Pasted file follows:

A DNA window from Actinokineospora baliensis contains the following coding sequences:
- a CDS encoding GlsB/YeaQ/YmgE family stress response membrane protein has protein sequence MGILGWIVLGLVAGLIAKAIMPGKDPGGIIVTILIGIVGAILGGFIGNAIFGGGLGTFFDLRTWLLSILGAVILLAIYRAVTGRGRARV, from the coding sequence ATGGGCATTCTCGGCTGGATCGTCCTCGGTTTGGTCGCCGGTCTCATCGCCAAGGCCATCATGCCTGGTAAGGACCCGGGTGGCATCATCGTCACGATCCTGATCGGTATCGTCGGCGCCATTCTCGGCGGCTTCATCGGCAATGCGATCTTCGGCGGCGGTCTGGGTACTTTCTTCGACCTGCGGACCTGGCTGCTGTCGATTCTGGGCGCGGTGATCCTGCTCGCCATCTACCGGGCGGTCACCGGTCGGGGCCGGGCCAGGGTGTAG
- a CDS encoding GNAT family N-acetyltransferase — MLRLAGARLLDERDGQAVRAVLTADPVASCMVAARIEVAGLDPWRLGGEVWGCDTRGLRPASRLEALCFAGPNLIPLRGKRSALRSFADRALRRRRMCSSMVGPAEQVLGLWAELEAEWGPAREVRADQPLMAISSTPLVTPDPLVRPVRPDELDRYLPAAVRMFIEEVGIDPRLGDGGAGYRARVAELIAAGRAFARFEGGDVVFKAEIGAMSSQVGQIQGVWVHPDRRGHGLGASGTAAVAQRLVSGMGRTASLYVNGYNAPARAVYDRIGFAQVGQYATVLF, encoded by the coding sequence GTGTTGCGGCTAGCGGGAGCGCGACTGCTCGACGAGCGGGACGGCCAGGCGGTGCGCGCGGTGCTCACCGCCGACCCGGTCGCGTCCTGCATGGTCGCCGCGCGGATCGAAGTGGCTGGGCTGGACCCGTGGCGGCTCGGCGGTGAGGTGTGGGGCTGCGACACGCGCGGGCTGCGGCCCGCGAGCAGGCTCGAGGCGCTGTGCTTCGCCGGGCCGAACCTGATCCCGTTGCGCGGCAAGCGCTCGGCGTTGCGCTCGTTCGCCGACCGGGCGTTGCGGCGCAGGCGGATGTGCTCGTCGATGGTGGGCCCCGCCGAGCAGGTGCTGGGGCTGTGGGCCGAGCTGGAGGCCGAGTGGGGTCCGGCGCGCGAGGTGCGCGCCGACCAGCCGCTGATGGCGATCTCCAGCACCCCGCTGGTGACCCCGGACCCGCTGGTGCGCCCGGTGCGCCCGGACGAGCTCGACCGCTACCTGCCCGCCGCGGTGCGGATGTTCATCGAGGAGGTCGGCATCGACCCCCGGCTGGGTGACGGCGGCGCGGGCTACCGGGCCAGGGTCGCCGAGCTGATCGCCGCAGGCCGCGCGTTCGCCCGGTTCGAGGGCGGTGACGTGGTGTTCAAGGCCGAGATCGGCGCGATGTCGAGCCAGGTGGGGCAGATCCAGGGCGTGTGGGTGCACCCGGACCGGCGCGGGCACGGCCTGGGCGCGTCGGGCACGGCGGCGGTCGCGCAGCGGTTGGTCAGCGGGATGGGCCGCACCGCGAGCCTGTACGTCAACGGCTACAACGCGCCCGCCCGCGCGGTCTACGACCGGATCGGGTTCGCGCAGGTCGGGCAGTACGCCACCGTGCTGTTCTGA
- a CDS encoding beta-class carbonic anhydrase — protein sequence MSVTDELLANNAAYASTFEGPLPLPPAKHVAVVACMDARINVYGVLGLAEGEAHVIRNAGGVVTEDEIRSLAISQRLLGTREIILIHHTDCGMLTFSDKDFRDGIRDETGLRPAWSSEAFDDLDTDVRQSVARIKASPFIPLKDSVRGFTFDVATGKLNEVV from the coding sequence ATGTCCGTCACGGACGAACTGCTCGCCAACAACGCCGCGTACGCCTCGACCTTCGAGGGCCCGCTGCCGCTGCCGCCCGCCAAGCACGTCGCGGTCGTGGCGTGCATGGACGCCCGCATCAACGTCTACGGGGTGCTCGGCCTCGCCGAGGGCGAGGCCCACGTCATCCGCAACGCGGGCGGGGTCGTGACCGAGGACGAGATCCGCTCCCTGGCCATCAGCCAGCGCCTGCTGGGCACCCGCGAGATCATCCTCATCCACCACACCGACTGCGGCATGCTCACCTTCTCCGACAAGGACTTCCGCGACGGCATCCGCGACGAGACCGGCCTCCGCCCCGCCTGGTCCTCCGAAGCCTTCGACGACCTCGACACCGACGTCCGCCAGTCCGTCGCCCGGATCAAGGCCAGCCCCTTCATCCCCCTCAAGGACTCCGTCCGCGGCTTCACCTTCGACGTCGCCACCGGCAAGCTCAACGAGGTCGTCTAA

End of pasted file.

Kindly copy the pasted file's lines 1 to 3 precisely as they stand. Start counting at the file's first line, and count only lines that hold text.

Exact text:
A DNA window from Actinokineospora baliensis contains the following coding sequences:
- a CDS encoding GlsB/YeaQ/YmgE family stress response membrane protein has protein sequence MGILGWIVLGLVAGLIAKAIMPGKDPGGIIVTILIGIVGAILGGFIGNAIFGGGLGTFFDLRTWLLSILGAVILLAIYRAVTGRGRARV, from the coding sequence ATGGGCATTCTCGGCTGGATCGTCCTCGGTTTGGTCGCCGGTCTCATCGCCAAGGCCATCATGCCTGGTAAGGACCCGGGTGGCATCATCGTCACGATCCTGATCGGTATCGTCGGCGCCATTCTCGGCGGCTTCATCGGCAATGCGATCTTCGGCGGCGGTCTGGGTACTTTCTTCGACCTGCGGACCTGGCTGCTGTCGATTCTGGGCGCGGTGATCCTGCTCGCCATCTACCGGGCGGTCACCGGTCGGGGCCGGGCCAGGGTGTAG
- a CDS encoding GNAT family N-acetyltransferase — MLRLAGARLLDERDGQAVRAVLTADPVASCMVAARIEVAGLDPWRLGGEVWGCDTRGLRPASRLEALCFAGPNLIPLRGKRSALRSFADRALRRRRMCSSMVGPAEQVLGLWAELEAEWGPAREVRADQPLMAISSTPLVTPDPLVRPVRPDELDRYLPAAVRMFIEEVGIDPRLGDGGAGYRARVAELIAAGRAFARFEGGDVVFKAEIGAMSSQVGQIQGVWVHPDRRGHGLGASGTAAVAQRLVSGMGRTASLYVNGYNAPARAVYDRIGFAQVGQYATVLF, encoded by the coding sequence GTGTTGCGGCTAGCGGGAGCGCGACTGCTCGACGAGCGGGACGGCCAGGCGGTGCGCGCGGTGCTCACCGCCGACCCGGTCGCGTCCTGCATGGTCGCCGCGCGGATCGAAGTGGCTGGGCTGGACCCGTGGCGGCTCGGCGGTGAGGTGTGGGGCTGCGACACGCGCGGGCTGCGGCCCGCGAGCAGGCTCGAGGCGCTGTGCTTCGCCGGGCCGAACCTGATCCCGTTGCGCGGCAAGCGCTCGGCGTTGCGCTCGTTCGCCGACCGGGCGTTGCGGCGCAGGCGGATGTGCTCGTCGATGGTGGGCCCCGCCGAGCAGGTGCTGGGGCTGTGGGCCGAGCTGGAGGCCGAGTGGGGTCCGGCGCGCGAGGTGCGCGCCGACCAGCCGCTGATGGCGATCTCCAGCACCCCGCTGGTGACCCCGGACCCGCTGGTGCGCCCGGTGCGCCCGGACGAGCTCGACCGCTACCTGCCCGCCGCGGTGCGGATGTTCATCGAGGAGGTCGGCATCGACCCCCGGCTGGGTGACGGCGGCGCGGGCTACCGGGCCAGGGTCGCCGAGCTGATCGCCGCAGGCCGCGCGTTCGCCCGGTTCGAGGGCGGTGACGTGGTGTTCAAGGCCGAGATCGGCGCGATGTCGAGCCAGGTGGGGCAGATCCAGGGCGTGTGGGTGCACCCGGACCGGCGCGGGCACGGCCTGGGCGCGTCGGGCACGGCGGCGGTCGCGCAGCGGTTGGTCAGCGGGATGGGCCGCACCGCGAGCCTGTACGTCAACGGCTACAACGCGCCCGCCCGCGCGGTCTACGACCGGATCGGGTTCGCGCAGGTCGGGCAGTACGCCACCGTGCTGTTCTGA